Advertisement

Effect of H2 addition on process of primary slag formation in cohesive zone

  • Ya-na QieEmail author
  • Qing Lyu
  • Chen-chen Lan
  • Shu-hui Zhang
  • Ran Liu
Original Paper
  • 3 Downloads

Abstract

Based on the technology of gas-injection blast furnace (BF), the characteristics of primary slag formation with H2 addition were researched. The results indicate that, compared with traditional BF, the primary melt is formed at a lower temperature, which promotes the deformation of the solid burden particles. With the increase in temperature and H2 content, the quantity of formed melt containing FeO decreases sharply, corresponding to the crystallization of solid 2CaO·SiO2 during reduction. A wider softening range and narrower melting zone could be found in the gas-injection BF with a higher reduction potential. The permeability of burden layer is ameliorated as a result of decreased melt quantity. The influence of H2 on the high-temperature properties of burden is not so conspicuous when the H2 addition is from 10 to 15 vol.% against 5 to 10 vol.%. What is more, the slag shows a better liquidity with the decrease in basicity, owing to the transformation of melt composition from a primary phase field with high melting point to that with low melting point. The process of slag forming in gas-injection BF is characterized by earlier melt formation, less primary slag, higher melting temperature, better permeability and better liquidity, and the phase compositions of primary slag are close to those of final slag.

Keywords

Reduction degradation Primary slag formation Melt Hydrogen addition Gas-injection blast furnace 

Notes

Acknowledgements

This work is supported by the National Natural Science Foundation of China (U1360205, 51674122) and Iron and Steel Research Foundation of Hebei (E2016209367).

References

  1. [1]
    K.D. Xu. Iron and Steel 45 (2010) No. 3, 1–12.Google Scholar
  2. [2]
    E.P. da Rocha, V.S. Guiherme, J.A. de Castro, Y. Sazaki, J.I. Yagi, J. Mater. Res. Technol. 2 (2013) 255–262.CrossRefGoogle Scholar
  3. [3]
    K.S. Abdel Halim, J. Iron Steel Res. Int. 20 (2013) No. 9, 40–46.CrossRefGoogle Scholar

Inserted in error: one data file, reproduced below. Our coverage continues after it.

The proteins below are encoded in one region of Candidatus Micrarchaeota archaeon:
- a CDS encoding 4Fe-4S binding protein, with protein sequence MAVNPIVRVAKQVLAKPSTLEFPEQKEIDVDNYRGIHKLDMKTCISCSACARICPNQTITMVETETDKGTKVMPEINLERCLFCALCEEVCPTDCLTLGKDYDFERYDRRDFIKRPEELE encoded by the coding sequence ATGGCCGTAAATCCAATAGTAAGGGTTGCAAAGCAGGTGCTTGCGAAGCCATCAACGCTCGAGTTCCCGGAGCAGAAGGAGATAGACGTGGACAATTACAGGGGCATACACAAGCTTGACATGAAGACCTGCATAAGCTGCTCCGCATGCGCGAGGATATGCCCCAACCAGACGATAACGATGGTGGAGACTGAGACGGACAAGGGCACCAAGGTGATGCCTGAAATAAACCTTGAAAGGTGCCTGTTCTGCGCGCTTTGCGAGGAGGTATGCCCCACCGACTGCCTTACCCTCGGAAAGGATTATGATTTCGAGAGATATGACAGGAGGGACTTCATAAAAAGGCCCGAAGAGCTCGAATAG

4. [4]
    M.S. Chu, H. Nogami, J.I. Yagi, ISIJ Int. 44 (2004) 801–808.CrossRefGoogle Scholar
  5. [5]
    J.M. Steer, R. Marsh, M. Greenslade, A. Robinson, Fuel 151 (2015) 40–49.CrossRefGoogle Scholar
  6. [6]
    S.W. Du, C.P. Yeh, W.H. Chen, C.H. Tsai, J.A. Lucas, Fuel 143 (2015) 98–106.CrossRefGoogle Scholar
  7. [7]
    C. Wang, M. Larsson, J. Lövgren, L. Nilsson, P. Mellin, W. Yang, H. Salman, A. Hultgren, Energy Procedia 61 (2014) 2184–2187.CrossRefGoogle Scholar
  8. [8]
    W.H. Chen, C.L. Hsu, S.W. Du, Energy 86 (2015) 758–771.CrossRefGoogle Scholar
  9. [9]
    G. Danloy, A. Berthelemot, M. Grant, J. Borlee, D. Sert, J. van der Stel, H. Jak, V. Dimastromatteo, M. Hallin, N. Eklund, N. Edberg, L. Sundqvist, B.E. Sköld, R. Lin, A. Feiterna, B. Korthas, F. Müller, C. Feilmayr, A. Habermann, Rev. Metall. 106 (2009) 1–8.CrossRefGoogle Scholar
  10. [10]
    R. Schott, Iron Steel Technology 10 (2013) No. 3, 63–75.Google Scholar
  11. [11]
    P. Jin, Z. Jiang, C. Bao, S. Hao, X. Zhang, Resources, Conservation and Recycling 117 (2017) 58–65.CrossRefGoogle Scholar
  12. [12]
    H.B. Luengen, M. Peters, P. Schmöle, Iron Steel Technology 9 (2012) 63–69.Google Scholar
  13. [13]
    Y.N. Qie, Q. Lyu, J.P. Li, C.C. Lan, X.J. Liu, ISIJ Int. 57 (2017) 404–412.CrossRefGoogle Scholar
  14. [14]
    Q. Lyu, Y.N. Qie, X.J. Liu, C.C. Lan, J.P. Li, S. Liu, Thermochim. Acta 648 (2017) 79–90.CrossRefGoogle Scholar
  15. [15]
    Q. Lü, F.M. Li, X.B. Li, L.F. Sun, Iron and Steel 43 (2008) No. 1, 17–21.Google Scholar
  16. [16]
    F.M. Li, Q. Lü, X.B. Li, Iron and Steel 42 (2007) No. 5, 12–15.Google Scholar
  17. [17]
    H. Guo, F.M. Li, Q. Lü, Journal of Hebei Institute of Technology 29 (2007) No. 1, 27–31.Google Scholar
  18. [18]
    I. Shigaki, S. Shirouchi, K. Tokutake, N. Hasegawa, ISIJ Int. 30 (1990) 199–207.CrossRefGoogle Scholar
  19. [19]
    P.A. Tanskanen, S.M. Huttunen, P.H. Mannila, J.J. Härkki, Ironmak. Steelmak. 29 (2002) 281–286.CrossRefGoogle Scholar
  20. [20]
    T. Nishimura, K. Higuchi, M. Naito, K. Kunitomo, ISIJ Int. 51 (2011) 1316–1321.CrossRefGoogle Scholar
  21. [21]
    M. Matsumura, M. Hoshi, T. Kawaguchi, ISIJ Int. 45 (2005) 594–602.CrossRefGoogle Scholar
  22. [22]
    X.W. An, J.S. Wang, R.Z. Lan, Y.H. Han, Q.G. Xue, J. Iron Steel Res. Int. 20 (2013) No. 5, 11–16.CrossRefGoogle Scholar
  23. [23]
    T. Bakker, Softening in the blast furnace process, Delft University of Technology, The Netherlands, 1999.Google Scholar
  24. [24]
    Y.N. Qie, Q. Lyu, X.J. Liu, J.P. Li, C.C. Lan, S.H. Zhang, C.J. Yan, Metall. Mater. Trans. B 49 (2018) 2622–2632.CrossRefGoogle Scholar
  25. [25]
    K. Higuchi, M. Naito, M. Nakano, Y. Takamoto, ISIJ Int. 44 (2004) 2057–2066.CrossRefGoogle Scholar
  26. [26]
    C.E. Loo, L.T. Matthews, D.P. O’dea, ISIJ Int. 51 (2011) 930–938.CrossRefGoogle Scholar

Copyright information

© China Iron and Steel Research Institute Group 2019

Authors and Affiliations

  • Ya-na Qie
    • 1
    Email author
  • Qing Lyu
    • 1
  • Chen-chen Lan
    • 1
  • Shu-hui Zhang
    • 1
  • Ran Liu
    • 1
  1. 1.College of Metallurgy and Energy, Key Laboratory for Advanced Metallurgy TechnologyNorth China University of Science and TechnologyTangshanChina

Personalised recommendations